Tesla Motors (NASDAQ: TSLA ) can't really be expected to disrupt global auto sales as just a carmaker. In order to make sense of how much disruption the electric-car maker might cause we've got to look at Tesla as technology innovator.
The emperor's real clothes
At its heart, Tesla is a software developer dressed in a carmaker's robes. The Silicon Valley company has focused on developing its software to be the primary component behind its fleet's sophisticated safety and battery systems, not to mention its infotainment console. The majority of Tesla's software is developed internally by a highly skilled group of electrical, power electronics, software, and automobile engineers. This software focus affords Tesla a flexible and dynamic approach to updating its fleet, something that few, if any, other carmakers have been able to accomplish.
Tesla's software is the first of its kind in the auto market, as it presents a noninvasive and dynamic approach to upgrading the user experience and vehicle safety. For example, in order to fix an overheating problem with its cars' in-home charging units, all Tesla had to do was send out an over-the-air software update to the affected vehicles. The company also went above and beyond this service by also providing
charger replacements, but Tesla was certain the update alone was an adequate fix. Compare that to almost every other carmaker, which would likely have to do a physical recall of the affected models, and it's easy to see why we have to broaden our classification of Tesla to being more than just a carmaker.
The car of the future
It's also important to consider what Tesla has in mind for the years ahead. Musk has hinted at moving toward an open-source format, allowing people to develop their own apps in order to customize their driving experience. Vehicle autonomy is on the company's mind, too, but that won't be substantially developed any time soon. If Tesla's software isn't a disruptive new technology, then I must be missing something.
Riding the wave
In order to get a better idea of Tesla's potential to disrupt, investors would be wise to consider the technology adoption curve. Right now, the folks that own a Roadster or Model S would be considered innovators, those people we all know that are always in front of the latest gadget trend. Once Tesla jumps into the early and late-majority adoption segments, all bets are off.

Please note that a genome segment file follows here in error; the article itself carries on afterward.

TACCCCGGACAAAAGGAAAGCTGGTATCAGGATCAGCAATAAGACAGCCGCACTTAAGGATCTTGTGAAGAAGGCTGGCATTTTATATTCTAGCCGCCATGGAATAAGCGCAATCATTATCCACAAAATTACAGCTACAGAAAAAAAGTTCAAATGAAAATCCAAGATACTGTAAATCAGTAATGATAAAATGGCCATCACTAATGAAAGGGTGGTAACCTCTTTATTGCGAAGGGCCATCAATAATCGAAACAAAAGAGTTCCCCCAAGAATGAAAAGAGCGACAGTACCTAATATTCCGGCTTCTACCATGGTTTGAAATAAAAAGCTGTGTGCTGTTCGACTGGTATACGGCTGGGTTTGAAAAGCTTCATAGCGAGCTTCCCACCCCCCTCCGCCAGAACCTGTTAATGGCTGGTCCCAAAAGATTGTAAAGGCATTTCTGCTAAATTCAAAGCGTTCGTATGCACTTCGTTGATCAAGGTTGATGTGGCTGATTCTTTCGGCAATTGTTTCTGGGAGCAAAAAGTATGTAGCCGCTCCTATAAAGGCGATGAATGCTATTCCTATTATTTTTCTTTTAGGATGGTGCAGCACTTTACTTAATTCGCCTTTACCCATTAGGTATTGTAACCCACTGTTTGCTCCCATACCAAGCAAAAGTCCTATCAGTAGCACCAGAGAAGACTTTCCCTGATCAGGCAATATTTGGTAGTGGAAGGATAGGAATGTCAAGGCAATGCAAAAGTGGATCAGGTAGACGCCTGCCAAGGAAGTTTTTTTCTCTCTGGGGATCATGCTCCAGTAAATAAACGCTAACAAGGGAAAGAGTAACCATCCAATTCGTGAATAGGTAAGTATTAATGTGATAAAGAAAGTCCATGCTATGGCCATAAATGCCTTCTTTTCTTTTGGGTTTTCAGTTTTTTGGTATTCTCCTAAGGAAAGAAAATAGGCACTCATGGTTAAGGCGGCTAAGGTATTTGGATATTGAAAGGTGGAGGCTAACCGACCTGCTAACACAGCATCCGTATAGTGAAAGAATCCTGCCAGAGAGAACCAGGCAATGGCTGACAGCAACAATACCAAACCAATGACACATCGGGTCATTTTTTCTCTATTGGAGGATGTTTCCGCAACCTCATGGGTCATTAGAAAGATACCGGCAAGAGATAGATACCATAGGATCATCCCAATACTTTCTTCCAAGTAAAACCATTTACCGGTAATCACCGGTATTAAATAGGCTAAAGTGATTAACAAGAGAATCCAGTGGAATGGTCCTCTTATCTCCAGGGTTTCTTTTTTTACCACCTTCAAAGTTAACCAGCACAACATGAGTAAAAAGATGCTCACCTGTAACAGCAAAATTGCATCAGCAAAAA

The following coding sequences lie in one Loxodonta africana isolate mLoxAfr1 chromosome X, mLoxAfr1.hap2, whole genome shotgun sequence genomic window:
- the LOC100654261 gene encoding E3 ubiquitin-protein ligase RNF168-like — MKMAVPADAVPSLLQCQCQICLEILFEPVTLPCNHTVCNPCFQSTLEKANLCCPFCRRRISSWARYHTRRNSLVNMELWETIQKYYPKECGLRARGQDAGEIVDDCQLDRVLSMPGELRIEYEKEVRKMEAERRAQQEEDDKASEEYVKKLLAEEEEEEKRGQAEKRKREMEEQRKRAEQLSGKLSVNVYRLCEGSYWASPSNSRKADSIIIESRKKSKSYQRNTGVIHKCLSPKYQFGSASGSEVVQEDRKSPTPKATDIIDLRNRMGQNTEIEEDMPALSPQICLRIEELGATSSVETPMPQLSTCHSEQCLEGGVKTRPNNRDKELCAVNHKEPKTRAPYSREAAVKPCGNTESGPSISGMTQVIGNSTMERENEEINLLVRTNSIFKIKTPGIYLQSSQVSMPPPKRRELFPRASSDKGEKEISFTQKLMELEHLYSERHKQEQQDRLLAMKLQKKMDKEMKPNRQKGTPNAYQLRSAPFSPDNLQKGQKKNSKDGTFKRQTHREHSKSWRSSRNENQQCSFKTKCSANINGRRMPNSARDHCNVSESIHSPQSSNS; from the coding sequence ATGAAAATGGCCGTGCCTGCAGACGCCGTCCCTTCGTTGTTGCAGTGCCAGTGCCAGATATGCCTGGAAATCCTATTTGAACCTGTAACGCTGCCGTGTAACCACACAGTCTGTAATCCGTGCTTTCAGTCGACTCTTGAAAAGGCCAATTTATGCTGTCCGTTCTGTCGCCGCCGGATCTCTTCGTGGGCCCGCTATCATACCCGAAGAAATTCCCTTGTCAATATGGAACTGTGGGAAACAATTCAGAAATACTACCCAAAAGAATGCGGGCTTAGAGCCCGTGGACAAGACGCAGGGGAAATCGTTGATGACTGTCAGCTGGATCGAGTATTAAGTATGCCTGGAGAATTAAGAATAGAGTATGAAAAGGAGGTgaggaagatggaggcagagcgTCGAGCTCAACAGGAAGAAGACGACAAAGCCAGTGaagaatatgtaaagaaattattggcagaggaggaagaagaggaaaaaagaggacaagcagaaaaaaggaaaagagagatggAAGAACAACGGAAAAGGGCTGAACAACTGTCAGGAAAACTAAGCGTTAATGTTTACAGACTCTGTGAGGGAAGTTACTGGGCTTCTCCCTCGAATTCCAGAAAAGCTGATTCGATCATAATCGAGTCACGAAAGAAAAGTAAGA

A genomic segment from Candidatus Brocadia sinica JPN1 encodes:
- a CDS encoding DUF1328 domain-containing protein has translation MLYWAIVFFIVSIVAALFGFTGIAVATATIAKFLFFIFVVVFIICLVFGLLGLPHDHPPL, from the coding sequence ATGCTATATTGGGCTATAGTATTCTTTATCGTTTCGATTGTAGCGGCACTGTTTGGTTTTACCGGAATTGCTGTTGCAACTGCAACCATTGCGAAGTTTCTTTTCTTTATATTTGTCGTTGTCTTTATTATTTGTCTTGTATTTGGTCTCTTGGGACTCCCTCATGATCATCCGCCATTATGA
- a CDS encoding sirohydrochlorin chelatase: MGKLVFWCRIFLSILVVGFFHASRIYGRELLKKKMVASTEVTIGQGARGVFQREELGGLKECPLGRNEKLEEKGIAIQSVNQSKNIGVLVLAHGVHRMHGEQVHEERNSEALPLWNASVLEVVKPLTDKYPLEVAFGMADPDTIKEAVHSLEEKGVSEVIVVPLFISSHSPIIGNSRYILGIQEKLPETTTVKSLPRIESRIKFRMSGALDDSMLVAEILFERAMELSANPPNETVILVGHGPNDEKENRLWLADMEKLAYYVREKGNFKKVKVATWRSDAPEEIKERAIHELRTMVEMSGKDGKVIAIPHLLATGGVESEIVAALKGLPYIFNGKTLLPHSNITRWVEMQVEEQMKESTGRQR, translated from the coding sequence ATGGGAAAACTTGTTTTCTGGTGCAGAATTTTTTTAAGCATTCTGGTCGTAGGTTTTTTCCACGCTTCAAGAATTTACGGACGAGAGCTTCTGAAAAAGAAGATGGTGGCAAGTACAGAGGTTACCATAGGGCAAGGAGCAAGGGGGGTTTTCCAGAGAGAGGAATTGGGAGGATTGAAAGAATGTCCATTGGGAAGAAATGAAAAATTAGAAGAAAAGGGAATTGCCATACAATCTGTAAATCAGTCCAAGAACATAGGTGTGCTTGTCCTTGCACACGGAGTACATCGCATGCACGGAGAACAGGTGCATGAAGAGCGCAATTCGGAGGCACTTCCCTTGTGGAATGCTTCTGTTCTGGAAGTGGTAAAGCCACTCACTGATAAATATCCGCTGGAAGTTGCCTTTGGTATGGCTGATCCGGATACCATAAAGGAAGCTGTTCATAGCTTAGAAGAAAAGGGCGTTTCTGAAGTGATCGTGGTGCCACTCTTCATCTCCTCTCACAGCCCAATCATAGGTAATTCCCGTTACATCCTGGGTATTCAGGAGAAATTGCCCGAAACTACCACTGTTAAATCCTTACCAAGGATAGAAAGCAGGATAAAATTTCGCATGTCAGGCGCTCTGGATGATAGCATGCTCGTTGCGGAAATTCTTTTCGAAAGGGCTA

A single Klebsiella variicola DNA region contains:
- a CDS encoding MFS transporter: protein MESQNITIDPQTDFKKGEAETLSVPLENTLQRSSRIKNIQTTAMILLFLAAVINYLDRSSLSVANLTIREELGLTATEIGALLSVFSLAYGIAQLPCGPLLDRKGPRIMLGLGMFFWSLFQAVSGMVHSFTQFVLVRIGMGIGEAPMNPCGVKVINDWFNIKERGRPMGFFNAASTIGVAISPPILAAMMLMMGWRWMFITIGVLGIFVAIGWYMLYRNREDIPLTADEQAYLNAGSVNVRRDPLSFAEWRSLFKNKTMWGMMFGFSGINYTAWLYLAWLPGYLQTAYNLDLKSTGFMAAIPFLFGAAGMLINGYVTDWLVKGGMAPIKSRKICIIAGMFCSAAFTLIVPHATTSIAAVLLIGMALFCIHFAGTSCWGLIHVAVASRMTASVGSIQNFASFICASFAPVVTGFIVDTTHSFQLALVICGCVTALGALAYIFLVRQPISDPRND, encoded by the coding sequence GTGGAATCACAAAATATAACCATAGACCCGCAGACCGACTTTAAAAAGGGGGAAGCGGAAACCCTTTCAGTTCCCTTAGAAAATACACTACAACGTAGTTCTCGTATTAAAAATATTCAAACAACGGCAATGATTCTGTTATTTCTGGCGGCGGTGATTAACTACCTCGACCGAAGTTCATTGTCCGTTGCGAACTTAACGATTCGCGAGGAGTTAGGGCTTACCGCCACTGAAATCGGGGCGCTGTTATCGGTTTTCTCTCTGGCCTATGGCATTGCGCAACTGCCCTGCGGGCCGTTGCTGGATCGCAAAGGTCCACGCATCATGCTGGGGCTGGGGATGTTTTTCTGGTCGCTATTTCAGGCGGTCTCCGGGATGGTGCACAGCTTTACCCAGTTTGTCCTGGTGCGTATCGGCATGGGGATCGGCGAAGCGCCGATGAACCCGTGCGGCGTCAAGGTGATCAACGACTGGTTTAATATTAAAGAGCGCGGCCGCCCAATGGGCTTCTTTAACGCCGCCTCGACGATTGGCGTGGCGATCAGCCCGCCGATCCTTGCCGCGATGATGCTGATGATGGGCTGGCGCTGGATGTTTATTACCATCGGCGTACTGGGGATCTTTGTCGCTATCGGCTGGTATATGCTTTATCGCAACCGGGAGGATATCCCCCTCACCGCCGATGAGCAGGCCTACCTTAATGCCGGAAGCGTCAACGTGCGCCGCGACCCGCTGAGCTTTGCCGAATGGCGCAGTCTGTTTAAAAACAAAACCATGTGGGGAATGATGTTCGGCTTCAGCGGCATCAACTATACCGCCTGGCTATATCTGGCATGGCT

This adoption life cycle coincides with Tesla's historical timeline -- at the end of 2013 the company had about 2%-3% of the U.S. premium auto market share. Considering that people are becoming more exposed to and educated about electric vehicles, and taking into account Tesla's unique approach to software, shareholders can expect the company's fleet to claim a larger market share in the premium auto segment in future years.
Not just the 1%
Along with the potential for an increase in share of the luxury segment, the introduction of Tesla's third-generation model will likely expose the automaker to strong growth potential in the midrange auto segment. Gaining relevance within that market may prove vital to the long-term adoption of Tesla, something that shareholders should consider a risk because Tesla yet has no experience in scaling its technology and quality standards down to a more affordable level.
Betting on disruption
Even with all the inherent risks in embracing an investment in Tesla as a technology company, the car company will likely find stability and security in the luxury car market. It will be interesting to see how Tesla's story will change as it moves into more affordable segments. If the electric-car maker can win over the early majority with its mass market product, shareholders might find Tesla's next chapter to be much less risky.
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